According to another aspect of the present invention, there is provided a golf tee marker which comprises at least one spike for spiking into the ground; a body surmounting the at least one spike having a spike well in an upper surface thereof for receiving therein a spike or spikes of another marker for stacking; the spike well having a drain hole to avoid accumulation of liquid therein; the spike well having inwardly inclined side walls to facilitate entry and fitting of a spike; a fixed or detachable flange attached beneath the underside of the body and within the body's perimeter, to assist placement of the marker; a resilient washer disposed beneath the body for inhibiting direct contact between the bodies of stacked markers.

The marker may be a golf tee box marker or otherwise, such as markers for delineating a temporary or permanent pathway or driveway, for instance on a grass field or other surface. The markers could be used for delineating lawn bowling lanes. The markers could have means of illumination or means of receiving illuminating means for improved visibility in low light, for instance for night golf. The marker could have slots therein to accommodate yellow warning tape or the like for enhanced delineation.

According to a further aspect of the present invention, there is provided a pick-up and placement cylinder for stacking golf tee markers as described above which comprises an elongated cylindrical housing for housing markers therein and having an opening at an end thereof for allowing ingress and egress of markers; and means to selectively gather and place the markers.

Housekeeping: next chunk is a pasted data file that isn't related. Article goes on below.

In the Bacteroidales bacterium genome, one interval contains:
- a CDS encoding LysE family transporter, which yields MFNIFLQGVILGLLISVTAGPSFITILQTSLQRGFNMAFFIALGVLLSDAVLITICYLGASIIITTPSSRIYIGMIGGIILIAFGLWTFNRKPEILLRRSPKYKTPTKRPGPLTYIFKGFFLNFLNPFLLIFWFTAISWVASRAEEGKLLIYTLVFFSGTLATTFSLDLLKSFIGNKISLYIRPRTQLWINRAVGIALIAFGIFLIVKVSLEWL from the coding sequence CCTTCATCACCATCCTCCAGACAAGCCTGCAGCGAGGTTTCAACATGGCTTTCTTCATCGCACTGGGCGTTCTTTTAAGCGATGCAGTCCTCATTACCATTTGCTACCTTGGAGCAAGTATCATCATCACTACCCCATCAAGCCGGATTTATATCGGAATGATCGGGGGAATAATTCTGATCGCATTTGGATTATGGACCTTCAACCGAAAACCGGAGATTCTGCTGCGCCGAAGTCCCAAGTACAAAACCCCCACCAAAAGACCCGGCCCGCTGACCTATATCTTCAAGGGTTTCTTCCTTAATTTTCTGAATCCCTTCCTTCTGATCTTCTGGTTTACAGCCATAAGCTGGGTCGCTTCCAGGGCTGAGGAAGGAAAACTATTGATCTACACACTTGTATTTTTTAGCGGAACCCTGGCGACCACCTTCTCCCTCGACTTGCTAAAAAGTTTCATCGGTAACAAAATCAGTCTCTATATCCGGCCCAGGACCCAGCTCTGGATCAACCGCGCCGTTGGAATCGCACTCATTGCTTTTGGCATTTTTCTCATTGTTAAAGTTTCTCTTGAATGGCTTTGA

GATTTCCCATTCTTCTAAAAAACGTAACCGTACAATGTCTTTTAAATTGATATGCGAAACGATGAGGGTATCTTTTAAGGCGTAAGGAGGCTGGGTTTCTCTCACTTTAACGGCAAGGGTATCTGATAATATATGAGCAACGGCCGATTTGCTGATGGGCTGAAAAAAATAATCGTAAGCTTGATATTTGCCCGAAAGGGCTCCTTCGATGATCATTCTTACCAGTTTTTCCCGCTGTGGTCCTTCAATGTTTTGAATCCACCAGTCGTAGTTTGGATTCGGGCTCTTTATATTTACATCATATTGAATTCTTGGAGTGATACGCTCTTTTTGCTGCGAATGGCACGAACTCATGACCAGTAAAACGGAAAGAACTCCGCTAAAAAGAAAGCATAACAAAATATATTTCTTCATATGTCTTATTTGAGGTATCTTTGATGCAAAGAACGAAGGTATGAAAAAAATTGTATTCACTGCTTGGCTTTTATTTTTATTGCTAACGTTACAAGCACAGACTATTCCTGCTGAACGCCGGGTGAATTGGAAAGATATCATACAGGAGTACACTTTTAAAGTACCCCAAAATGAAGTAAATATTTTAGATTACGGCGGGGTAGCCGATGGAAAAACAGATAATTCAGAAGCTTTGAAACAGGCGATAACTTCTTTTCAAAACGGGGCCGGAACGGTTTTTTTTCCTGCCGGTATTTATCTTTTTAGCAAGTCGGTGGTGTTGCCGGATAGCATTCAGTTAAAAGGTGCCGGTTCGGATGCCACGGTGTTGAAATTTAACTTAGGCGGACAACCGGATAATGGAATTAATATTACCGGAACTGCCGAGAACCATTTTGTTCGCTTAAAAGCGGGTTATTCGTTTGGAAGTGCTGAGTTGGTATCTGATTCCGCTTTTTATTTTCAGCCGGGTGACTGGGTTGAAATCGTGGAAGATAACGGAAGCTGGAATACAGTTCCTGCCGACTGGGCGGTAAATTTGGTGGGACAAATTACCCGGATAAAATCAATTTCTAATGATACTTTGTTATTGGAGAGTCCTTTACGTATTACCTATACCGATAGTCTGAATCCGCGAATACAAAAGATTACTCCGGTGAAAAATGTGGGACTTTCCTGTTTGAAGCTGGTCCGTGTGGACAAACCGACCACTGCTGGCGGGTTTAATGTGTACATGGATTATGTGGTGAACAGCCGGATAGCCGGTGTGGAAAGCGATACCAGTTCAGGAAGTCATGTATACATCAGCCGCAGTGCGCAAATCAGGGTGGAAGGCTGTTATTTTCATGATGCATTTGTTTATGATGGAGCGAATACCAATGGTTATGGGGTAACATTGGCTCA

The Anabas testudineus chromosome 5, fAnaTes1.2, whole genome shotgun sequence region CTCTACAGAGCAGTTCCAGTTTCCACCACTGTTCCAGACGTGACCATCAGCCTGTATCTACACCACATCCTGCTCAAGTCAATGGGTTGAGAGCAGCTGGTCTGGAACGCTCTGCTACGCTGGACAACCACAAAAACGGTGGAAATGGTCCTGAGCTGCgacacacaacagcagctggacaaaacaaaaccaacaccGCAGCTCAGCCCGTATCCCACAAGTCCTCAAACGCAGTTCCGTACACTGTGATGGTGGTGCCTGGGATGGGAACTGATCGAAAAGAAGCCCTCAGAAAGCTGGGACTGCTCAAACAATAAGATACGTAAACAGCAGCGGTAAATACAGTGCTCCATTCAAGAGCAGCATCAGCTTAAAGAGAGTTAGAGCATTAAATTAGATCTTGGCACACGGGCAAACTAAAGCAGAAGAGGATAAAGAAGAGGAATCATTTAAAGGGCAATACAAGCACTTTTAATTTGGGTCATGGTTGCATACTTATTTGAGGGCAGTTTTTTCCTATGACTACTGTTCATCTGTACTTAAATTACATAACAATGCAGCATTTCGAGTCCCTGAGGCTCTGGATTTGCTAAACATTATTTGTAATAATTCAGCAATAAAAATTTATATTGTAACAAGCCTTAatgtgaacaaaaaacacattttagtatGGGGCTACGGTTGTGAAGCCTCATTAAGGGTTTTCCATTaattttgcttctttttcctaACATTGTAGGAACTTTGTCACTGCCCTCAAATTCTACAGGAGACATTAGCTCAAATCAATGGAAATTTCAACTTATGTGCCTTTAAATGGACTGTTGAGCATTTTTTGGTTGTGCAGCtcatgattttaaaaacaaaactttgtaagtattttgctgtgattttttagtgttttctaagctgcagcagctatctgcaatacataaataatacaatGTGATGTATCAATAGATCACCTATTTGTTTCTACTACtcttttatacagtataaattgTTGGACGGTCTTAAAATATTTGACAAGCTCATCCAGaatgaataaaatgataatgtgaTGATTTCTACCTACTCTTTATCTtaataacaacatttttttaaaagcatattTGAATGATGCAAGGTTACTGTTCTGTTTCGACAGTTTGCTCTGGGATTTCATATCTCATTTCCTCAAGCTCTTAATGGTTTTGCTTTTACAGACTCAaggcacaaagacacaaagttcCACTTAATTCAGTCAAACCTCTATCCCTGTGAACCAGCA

According to yet another aspect of the present invention, there is provided a pick-up and placement cylinder for stacking markers of the type described above which comprises a housing for housing markers in a cavity formed by the housing and having a closed end and an opening at an opposite end thereof for allowing ingress and egress of the markers; a gear disposed at the closed end for rotating a plurality of gears attached to a plurality of rods running lengthwise of the housing and outside of the cavity; a plurality of top and bottom catches connected to each of the rods for allowing selective entrance, exit and manipulation of the markers by jutting in and out of the cavity, the bottom catches being adjacent to the cylinder opening and the top catches being spaced therefrom a distance less than the height of a marker; the catches having first, second and third positions, wherein in the first position, the bottom catches are retracted to allow a marker to enter and exit the cylinder and the top catches jut out into the cylinder cavity to act as a stop for markers having their undersides below the level of the top catches; in the second position, the top catches are retracted to allow a marker to drop down which will be caught by the bottom catches jut out; and in the third position the bottom catches jut out so as to be positioned between a flange and an underside of a marker and bear down upon the flange, pushing the marker into the ground.